I really like this book, which is the second editition and was completely updated: You learn the alphabet in little chunks so that you are not overwhelmed by the Arabic script. The layout of the book is very clear, you have lots of excercises and listening comprehensions.
With this book you even learn how to learn - the authors show you how to learn vocabulary easily and never forget it, which I find especially helpful since my schooldays are long over!
The only downside for me personally: I purchased the book without the audio cds (since I'm a bit advanced), but if you want to be able to do all the excercises you really need them, although this was not pointed out directly. Then also there is no book for the advanced pupil (yet?), but at least the authors give you advice on how to take it from there once you've worked your way through this book.
All in all a very recommendable book for those who want to learn Arabic the fun way!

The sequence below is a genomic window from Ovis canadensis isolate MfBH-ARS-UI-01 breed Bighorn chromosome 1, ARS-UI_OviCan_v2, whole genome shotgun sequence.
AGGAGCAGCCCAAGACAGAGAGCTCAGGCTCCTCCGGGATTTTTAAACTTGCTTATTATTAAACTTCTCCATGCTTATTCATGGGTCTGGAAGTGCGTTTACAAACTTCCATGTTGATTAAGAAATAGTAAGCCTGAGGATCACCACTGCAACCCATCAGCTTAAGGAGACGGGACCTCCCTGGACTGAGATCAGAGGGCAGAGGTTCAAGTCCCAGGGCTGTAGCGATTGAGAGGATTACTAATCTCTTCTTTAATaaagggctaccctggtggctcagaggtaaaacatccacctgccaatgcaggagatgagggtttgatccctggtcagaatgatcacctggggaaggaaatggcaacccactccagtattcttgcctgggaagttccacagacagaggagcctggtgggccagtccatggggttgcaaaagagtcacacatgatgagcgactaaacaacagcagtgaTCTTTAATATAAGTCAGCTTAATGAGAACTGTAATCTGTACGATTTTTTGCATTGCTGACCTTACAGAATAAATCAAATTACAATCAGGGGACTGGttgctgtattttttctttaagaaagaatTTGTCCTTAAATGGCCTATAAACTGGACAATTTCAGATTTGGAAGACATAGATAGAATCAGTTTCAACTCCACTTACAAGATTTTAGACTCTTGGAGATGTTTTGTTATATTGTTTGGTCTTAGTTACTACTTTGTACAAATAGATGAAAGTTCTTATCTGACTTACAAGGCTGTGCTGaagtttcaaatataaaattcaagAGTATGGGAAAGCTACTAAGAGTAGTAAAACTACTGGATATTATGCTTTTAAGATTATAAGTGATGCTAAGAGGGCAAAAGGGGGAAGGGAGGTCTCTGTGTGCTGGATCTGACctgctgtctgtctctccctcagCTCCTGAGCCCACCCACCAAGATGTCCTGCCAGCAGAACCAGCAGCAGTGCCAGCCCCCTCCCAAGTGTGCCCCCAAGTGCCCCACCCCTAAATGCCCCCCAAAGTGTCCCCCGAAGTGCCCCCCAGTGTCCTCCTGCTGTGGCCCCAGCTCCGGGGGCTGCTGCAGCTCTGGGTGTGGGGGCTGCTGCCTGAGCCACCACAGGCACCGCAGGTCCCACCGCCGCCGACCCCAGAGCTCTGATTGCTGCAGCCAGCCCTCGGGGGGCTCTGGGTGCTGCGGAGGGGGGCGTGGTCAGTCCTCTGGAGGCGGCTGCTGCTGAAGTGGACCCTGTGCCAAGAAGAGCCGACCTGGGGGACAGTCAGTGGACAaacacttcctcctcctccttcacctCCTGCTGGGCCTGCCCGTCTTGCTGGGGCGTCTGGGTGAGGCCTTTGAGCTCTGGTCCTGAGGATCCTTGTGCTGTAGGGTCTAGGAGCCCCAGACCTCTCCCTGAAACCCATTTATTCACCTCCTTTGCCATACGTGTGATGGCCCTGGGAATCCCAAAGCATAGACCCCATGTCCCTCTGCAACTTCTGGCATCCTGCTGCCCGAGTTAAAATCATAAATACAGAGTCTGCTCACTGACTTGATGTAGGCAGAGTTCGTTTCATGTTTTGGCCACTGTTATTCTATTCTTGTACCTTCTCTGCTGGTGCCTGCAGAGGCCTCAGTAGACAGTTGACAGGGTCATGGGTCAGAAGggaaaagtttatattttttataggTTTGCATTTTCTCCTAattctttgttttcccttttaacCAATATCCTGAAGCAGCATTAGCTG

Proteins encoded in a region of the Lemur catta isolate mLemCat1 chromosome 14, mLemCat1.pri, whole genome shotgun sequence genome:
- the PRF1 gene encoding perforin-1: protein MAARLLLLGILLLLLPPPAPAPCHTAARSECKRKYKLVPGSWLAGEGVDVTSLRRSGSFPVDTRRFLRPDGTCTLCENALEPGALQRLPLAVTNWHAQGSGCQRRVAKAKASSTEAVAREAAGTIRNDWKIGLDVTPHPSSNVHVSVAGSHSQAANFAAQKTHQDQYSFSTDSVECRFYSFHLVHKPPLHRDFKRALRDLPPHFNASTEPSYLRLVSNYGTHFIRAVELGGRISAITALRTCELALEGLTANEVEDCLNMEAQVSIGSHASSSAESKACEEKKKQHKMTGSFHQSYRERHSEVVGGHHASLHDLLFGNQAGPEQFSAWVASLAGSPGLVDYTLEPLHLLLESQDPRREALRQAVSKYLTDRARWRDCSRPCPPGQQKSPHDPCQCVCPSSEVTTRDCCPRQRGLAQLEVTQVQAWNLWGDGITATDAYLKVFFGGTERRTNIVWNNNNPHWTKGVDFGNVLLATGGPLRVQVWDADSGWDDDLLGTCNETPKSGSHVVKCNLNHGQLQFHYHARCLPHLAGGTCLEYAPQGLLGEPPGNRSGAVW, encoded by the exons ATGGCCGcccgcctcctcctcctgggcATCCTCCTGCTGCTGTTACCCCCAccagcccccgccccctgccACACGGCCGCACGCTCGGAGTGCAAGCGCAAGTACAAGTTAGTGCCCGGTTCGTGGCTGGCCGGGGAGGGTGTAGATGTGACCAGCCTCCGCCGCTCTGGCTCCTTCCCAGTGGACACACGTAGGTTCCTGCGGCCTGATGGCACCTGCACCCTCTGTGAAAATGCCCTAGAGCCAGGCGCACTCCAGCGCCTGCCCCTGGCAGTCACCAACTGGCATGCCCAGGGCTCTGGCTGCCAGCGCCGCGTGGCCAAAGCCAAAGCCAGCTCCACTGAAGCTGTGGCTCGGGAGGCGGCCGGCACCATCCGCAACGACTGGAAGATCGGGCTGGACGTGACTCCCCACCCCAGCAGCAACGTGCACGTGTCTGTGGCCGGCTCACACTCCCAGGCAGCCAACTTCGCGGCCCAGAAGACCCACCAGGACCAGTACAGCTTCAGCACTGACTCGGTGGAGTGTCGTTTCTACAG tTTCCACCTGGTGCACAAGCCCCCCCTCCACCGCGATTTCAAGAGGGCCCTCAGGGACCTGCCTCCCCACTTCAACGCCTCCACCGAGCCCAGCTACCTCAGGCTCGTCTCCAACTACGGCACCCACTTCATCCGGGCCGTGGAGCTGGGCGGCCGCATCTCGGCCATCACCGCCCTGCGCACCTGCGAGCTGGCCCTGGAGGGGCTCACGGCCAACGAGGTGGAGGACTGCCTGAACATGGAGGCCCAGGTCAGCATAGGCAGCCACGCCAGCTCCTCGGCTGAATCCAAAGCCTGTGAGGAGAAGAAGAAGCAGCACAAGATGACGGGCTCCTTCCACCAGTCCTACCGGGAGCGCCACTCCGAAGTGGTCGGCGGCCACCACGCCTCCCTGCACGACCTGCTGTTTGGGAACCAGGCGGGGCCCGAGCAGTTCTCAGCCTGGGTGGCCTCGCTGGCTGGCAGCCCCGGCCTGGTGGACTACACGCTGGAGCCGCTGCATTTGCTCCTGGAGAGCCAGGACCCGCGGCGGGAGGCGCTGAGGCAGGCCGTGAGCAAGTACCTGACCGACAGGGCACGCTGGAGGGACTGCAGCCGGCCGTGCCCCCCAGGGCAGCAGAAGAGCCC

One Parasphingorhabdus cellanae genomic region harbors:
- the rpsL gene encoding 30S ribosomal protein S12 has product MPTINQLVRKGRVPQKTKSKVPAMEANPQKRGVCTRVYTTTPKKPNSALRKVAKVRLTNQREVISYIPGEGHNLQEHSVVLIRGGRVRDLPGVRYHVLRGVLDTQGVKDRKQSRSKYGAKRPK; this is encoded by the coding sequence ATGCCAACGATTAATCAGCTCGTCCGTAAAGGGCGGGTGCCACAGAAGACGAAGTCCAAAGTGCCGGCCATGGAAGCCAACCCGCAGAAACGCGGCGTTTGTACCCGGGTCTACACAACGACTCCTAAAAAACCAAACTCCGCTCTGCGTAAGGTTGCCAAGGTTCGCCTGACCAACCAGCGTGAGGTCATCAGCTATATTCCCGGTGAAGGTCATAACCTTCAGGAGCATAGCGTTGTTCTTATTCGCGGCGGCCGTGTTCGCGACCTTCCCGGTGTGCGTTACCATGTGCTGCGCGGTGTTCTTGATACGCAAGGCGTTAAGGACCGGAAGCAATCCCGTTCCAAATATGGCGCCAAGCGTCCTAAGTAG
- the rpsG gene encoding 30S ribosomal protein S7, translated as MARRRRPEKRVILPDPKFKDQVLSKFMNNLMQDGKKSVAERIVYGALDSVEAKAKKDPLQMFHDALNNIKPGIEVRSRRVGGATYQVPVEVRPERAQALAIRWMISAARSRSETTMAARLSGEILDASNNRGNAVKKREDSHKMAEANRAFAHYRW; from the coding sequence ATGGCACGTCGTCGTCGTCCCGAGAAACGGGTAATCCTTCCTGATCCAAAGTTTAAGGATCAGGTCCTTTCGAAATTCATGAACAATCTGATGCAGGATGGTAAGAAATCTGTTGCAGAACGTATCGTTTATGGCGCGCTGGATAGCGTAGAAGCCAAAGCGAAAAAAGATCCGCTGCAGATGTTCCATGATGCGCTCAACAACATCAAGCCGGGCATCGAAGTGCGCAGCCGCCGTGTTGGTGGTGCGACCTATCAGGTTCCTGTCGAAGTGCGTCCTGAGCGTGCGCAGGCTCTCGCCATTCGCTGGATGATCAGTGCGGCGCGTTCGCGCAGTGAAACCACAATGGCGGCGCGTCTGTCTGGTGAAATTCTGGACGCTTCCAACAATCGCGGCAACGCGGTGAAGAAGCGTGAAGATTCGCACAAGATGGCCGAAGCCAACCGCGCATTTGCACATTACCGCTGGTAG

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on 11 September 2007
I purchased this set recently having only a very little knowledge of arabic (I did a few classes about 5 months before I bought the set) and I found 'mastering arabic' very clear and easy to follow. The book progresses nicely and introduces letters and grammar bit by bit. The audio CDs really help with pronounciation and are vital. It gives exercises that help with reading, writing and speaking, which i found very helpful. It teaches Modern Standard Arabic and the book is clear that it is a starting point for beginners to gain a good basic knowledge of arabic and is not just a phrase book.
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on 3 February 2008
The best book I know of for introducing Arabic and to give the user a solid base. I went on to do a degree in Arabic after using this book. I found this book the easiest to understand and use, and I am aquainted with the whole range availabe (after having worked in one of the best language departments in London (Foyles) in its heyday). Now multimedia is around, there could be some interesting ways of teaching, such as the online schools, but this book would still be a good and practical way of learning. Activities such as actually using a pen and writing are essential and some of the multimedia based learning is not going to use that much, if at all.
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on 12 March 2011